Rotating planets and whirling galaxies flashed in a cadence that matched her thudding heart and she was lost in the universe, spiraling among the stars.

Finally, her mind found a tiny corner and tugged on it until it opened like a window on her phone. She rubbed a toe on the gritty sidewalk and cleared her throat.

“Why me?” she asked. “I’m, like, nobody. And, like, the most unreliable witness you’ll ever find.” Just what the cops had told her the night they released her stepdad for the eighth time. Without bail. No one ever did internal exams on trailer park trash.

“A hard truth,” the voice said, with an emotion she couldn’t label. “However, you are the only one on this street, the wormhole is closing, you have little to lose, and, sadly but most importantly, this nexus will not be disrupted since . . . well, actually . . . no one will miss you.”

She glanced at the restaurant window. Brut was holding out his coffee cup and smirking at the unamused waitress. The new chick was on Brut’s side of the booth, cuddled against him.

She climbed onto the hood of the car, one boot stud screeching a long silver gouge through the paint. She admired it for a minute then clambered into the whirling space where the windshield should have been. Her last thought, before reeling away into the cosmos, was of the last time she’d seen her mom: high heels clacking, pacing the kitchen floor, cell phone clamped to her ear as she made a date. Her mom had been laughing shrilly at something the client had said when Ashley had slipped out the door.

Ashley dropped gracefully to the street as the closing wormhole deposited her a few centimeters above the pavement. She was lucky to have caught this same nexus in front of the Denny’s, almost ten years to the day after she’d left. The Federation had wondrous technology but it was hard science, not magic and not perfect. The space/time juncture was only open for a moment; no time to see how Earth had changed in the past decade.

That shouldn’t matter. She had changed.

She was ready to be ambassador to the USA. To deliver her message to the country, the continent, the world.

Finally, she was about to do something with her life besides screw it up.

She kept her eyes squeezed shut, waiting for the transit afterglow to recede. She smoothed her chestnut hair behind her ears and straightened the collar of her sleek, form-fitting jumpsuit. She had amused the Federation staff by refusing to give up her boots—their worn leather now in sharp contrast to her chic appearance. The staff had fixed her brain chemistry—no more addictions or depression—as well as adjusting a slight pronation in her left foot and clearing up her herpes. Her muscles were magnificently toned and her posture impeccable. She was trained in politics, in psychology, in negotiation, in persuasion; a hundred years of education crammed into a decade. She was primed to bring humankind, with all their foibles, into the future, into an era of affluence and unbridled happiness.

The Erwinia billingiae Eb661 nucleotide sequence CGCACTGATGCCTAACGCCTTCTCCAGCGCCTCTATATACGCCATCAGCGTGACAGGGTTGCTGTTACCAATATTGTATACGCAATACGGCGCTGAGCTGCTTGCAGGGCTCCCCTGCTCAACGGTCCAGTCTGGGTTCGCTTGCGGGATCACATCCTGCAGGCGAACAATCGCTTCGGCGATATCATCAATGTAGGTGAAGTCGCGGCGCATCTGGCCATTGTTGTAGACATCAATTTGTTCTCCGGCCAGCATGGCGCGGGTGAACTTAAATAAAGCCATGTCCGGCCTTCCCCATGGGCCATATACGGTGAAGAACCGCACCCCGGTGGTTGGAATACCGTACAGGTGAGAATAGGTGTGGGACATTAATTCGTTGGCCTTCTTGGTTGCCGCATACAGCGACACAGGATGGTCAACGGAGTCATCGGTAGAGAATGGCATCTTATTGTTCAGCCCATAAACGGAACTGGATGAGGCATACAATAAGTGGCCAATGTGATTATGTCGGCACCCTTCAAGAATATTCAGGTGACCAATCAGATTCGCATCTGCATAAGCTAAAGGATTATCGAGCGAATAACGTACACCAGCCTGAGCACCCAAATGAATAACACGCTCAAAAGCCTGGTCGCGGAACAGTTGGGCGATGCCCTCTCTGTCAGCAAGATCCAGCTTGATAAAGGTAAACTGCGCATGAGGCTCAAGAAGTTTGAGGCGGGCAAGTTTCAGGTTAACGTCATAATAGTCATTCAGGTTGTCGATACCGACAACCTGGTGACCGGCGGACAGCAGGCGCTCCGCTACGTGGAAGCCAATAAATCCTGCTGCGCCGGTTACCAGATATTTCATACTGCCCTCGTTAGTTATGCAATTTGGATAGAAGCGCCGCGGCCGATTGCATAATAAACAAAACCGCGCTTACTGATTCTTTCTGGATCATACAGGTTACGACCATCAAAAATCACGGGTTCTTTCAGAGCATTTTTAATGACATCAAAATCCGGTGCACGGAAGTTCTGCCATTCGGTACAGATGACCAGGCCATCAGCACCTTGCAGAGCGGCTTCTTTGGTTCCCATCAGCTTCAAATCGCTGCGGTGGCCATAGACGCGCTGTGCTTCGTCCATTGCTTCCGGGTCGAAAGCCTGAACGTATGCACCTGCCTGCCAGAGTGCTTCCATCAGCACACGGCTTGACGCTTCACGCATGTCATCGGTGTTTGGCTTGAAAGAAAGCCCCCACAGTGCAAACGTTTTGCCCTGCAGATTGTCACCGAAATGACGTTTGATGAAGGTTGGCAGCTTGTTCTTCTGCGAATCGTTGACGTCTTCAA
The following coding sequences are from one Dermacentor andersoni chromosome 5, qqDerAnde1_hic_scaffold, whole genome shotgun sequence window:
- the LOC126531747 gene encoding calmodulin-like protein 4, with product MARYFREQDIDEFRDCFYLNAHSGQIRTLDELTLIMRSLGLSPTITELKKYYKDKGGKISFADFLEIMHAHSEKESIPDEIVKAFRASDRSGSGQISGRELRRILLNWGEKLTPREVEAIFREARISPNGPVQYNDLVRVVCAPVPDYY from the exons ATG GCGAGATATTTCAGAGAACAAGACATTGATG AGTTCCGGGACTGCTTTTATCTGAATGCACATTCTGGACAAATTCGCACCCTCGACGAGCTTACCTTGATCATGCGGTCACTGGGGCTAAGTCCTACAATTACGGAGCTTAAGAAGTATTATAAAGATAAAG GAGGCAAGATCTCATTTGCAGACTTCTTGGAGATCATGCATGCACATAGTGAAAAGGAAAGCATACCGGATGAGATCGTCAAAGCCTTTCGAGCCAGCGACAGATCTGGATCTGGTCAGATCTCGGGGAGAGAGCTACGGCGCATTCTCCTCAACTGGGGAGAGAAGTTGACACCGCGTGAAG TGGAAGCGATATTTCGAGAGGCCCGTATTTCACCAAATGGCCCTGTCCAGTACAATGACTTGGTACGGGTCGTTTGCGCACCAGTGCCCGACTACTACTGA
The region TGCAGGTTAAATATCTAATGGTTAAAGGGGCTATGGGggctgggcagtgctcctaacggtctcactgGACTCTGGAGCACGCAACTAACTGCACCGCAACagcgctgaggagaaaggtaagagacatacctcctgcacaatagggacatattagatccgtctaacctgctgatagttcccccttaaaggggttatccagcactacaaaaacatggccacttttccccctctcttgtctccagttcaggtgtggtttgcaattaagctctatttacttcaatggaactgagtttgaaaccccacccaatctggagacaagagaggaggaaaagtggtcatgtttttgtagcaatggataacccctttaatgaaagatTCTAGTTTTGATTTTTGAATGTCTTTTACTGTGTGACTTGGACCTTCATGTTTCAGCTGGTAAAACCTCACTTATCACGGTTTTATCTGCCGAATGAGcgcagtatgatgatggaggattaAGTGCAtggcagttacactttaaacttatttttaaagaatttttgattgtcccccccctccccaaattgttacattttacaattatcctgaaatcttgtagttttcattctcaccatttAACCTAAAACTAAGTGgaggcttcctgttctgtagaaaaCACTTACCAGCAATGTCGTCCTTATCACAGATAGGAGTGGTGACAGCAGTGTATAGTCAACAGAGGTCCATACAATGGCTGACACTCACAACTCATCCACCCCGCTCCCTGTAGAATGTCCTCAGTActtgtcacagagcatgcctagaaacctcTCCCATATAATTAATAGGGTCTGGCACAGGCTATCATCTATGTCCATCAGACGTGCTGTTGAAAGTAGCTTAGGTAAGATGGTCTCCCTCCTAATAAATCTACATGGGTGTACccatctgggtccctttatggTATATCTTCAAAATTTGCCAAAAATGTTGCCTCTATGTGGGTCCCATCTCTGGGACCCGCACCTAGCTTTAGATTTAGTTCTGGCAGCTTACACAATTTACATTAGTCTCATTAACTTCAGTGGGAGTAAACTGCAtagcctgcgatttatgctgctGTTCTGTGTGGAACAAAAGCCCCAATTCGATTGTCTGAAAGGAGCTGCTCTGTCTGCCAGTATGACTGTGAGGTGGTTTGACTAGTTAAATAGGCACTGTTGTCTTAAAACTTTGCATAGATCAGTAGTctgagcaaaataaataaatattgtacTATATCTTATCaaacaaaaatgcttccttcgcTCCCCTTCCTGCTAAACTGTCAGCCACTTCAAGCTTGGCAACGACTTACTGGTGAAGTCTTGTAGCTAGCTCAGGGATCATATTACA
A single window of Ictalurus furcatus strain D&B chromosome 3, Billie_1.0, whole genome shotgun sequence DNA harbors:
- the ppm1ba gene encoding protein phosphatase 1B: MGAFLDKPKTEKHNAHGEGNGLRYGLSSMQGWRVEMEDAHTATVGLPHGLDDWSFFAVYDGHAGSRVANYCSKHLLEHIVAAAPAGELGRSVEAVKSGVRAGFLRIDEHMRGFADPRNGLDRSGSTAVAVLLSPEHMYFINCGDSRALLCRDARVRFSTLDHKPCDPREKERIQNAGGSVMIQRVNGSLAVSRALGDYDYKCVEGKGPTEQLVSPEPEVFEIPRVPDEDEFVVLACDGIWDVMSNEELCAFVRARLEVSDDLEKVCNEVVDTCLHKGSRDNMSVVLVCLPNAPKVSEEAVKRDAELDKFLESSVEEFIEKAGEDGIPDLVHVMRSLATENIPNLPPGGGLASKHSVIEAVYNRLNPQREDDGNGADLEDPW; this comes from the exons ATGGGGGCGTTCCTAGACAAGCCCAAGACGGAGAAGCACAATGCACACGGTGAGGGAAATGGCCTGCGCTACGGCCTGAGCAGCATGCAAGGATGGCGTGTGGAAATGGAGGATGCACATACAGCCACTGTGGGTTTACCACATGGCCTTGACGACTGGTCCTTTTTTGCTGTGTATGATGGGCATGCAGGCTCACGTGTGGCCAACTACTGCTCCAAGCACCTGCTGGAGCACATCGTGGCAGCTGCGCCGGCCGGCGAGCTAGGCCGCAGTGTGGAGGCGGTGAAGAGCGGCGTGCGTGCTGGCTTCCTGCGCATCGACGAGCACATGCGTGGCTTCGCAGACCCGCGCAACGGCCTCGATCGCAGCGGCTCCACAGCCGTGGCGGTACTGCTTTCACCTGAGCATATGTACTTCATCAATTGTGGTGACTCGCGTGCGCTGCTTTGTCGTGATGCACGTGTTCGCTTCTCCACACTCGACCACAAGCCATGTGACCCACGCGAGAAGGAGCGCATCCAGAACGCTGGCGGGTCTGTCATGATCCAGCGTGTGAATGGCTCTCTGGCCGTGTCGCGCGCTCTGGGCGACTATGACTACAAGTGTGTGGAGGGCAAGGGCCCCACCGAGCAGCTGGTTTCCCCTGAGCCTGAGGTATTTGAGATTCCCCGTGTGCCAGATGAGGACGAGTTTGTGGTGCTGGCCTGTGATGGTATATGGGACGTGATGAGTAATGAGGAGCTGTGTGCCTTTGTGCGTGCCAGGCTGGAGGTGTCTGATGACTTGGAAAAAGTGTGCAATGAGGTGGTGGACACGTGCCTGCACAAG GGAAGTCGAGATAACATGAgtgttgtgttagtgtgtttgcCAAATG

She stretched joyfully and clicked her metal heels together, like a futuristic Dorothy.

Then she opened her eyes.

The Audi was gone. Litter blew across the street. The Denny’s, boarded up and graffitied, loomed at her in the predawn light. She walked toward the restaurant. Her foot hit something soft and she looked down. A rotting corpse lay in the gutter. She hurried past it and up the far curb. A crude newsletter tacked to an unlit lamppost caught her eye. The headline proclaimed: “World Economic Devastation Continues, Billions Starving”.

Her message would go unheard.

The party was already over.

end article

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Holly Schofield

About Holly Schofield

Holly Schofield’s work has appeared in many publications throughout the world including Lightspeed, Crossed Genres, and Tesseracts. She travels through time at the rate of one second per second, oscillating between the alternate realities of a prairie farmhouse and her writing cabin on the west coast. For more of her work, see